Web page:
The agency also has issued a “Clearinghouse 2” rule that will go into effect in November 2024. This rule will connect the DACH database to State motor vehicle agencies so that a driver who is prohibited from driving in the DACH will also have his/her CDL suspended by the State licensing agency. Thus, a prospective employer who fails to check the DACH will still have notice from the State that the driver is not eligible to drive.
FMCSA Updates Studies at Analysis, Research, and Technology Forum. The Federal Motor Carrier Safety Administration recently held its annual Analysis, Research, and Technology Forum to update the status of several agency research projects.
Topics included the agency’s driver compensation study, Safe Driver Apprenticeship Pilot Program, impact of detention time on safety and operations, effect of the length of driver medical certification on safety, effectiveness of tire safety screening systems, effectiveness of third-party CDL testing, and crash causal factors. Copies of the presentation materials from the 2023 and prior years forums are available here.
FMCSA Denies Hours of Service Exemption to NPGA for Peak Service Periods. The Federal Motor Carrier Safety Administration has denied a request for an exemption from the National Propane Gas Association for an exemption from the driver hours of service regulations to handle service requests in peak demand periods and in response to emergencies.
NPGA sought an exemption from various hours-of-service (HOS) requirements to enable the propane industry to prepare and respond to peak periods of consumer demand among residential, agricultural, and commercial consumers in anticipation of, during, and to recover from emergency conditions. NPGA requested that the exemption apply on a per-driver, per-route basis, and that each company that elects to use it must maintain appropriate documentation to demonstrate the presence of peak consumer demand conditions within the scope of the exemption.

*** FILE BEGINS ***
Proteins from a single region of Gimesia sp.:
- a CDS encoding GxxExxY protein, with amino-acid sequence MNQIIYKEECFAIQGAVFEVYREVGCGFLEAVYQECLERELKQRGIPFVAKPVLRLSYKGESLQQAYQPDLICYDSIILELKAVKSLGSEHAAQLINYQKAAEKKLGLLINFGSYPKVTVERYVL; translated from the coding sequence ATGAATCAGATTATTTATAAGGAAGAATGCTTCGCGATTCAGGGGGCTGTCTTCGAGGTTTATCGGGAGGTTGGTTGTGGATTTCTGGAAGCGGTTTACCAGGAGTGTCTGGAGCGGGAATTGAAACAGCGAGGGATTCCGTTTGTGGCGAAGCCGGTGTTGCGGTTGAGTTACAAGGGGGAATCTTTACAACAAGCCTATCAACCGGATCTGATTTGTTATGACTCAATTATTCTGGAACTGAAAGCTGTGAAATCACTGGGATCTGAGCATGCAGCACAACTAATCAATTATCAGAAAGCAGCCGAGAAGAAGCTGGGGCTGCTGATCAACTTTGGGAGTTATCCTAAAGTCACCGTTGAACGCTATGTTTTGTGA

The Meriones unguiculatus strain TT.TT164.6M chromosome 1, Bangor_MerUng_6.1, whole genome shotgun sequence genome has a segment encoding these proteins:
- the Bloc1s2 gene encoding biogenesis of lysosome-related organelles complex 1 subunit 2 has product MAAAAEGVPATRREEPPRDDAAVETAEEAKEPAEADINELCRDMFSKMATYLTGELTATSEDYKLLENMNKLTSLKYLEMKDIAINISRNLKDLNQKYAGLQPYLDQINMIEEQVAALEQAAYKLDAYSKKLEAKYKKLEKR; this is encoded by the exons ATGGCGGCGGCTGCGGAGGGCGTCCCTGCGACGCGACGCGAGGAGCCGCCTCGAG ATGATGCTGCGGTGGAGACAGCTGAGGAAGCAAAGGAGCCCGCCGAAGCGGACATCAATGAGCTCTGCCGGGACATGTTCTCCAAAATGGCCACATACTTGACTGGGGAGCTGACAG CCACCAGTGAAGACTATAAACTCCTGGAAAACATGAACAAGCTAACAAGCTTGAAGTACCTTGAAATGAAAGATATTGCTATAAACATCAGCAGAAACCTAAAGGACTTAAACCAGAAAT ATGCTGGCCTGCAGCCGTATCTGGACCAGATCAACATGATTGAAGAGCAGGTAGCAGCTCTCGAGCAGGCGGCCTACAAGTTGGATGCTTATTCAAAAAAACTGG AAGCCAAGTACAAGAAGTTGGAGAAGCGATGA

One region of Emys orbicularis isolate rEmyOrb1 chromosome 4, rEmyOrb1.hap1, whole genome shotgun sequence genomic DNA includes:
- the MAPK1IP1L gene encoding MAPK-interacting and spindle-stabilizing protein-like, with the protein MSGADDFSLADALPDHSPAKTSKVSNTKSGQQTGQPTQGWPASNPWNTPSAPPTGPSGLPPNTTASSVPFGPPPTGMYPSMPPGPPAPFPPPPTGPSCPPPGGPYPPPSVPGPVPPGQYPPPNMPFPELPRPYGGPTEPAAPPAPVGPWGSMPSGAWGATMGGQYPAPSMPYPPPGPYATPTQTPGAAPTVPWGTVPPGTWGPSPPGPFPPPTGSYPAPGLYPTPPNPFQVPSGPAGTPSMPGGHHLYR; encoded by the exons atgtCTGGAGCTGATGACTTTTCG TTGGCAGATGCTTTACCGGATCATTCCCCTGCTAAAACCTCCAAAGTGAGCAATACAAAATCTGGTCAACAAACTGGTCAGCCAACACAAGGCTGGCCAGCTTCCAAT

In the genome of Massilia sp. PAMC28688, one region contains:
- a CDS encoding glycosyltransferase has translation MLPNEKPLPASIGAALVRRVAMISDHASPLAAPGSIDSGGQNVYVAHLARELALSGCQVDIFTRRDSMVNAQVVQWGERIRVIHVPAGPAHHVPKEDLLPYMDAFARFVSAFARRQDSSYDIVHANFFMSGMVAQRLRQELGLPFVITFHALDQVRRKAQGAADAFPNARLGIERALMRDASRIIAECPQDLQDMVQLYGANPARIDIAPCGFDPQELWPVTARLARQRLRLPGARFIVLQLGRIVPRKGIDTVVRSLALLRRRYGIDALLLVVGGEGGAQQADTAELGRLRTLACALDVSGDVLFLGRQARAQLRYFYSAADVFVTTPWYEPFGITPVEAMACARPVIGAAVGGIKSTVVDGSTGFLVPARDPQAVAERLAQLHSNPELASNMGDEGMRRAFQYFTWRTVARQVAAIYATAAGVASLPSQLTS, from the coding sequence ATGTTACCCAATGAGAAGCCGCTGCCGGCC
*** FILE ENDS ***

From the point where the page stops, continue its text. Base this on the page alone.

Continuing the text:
The FMCSA analyzed the exemption application and public comments and determined that the exemption would not achieve a level of safety that is equivalent to, or greater than, the level that would be achieved absent such exemption. Specifically, the agency said that NPGA’s application does not provide an analysis of the safety impacts the requested exemption from the HOS regulations may cause. It also does not provide countermeasures to ensure that the exemption would likely achieve an equivalent or greater level of safety.
Also, FMCSA found that the applicant’s examples of what constituted an emergency were highly fact-specific and inappropriate for an HOS exemption.
EPA Proposes Aggressive Vehicle Emissions Requirements. The Environmental Protection Agency has proposed new aggressive standards to force adoption of electric vehicles at significant rates by 2032, as illustrated by this EPA chart:
The proposed standards are split into two rulemakings: one affecting light- and medium-duty vehicles including cars and light trucks (EPA hopes to issue final rule in early 2024), and the other affecting heavy-duty vehicles including short- and long-haul trucks (EPA hopes to publish final rule in late 2023). NEFI will review these proposed rules, particularly the heavy-duty vehicle standards.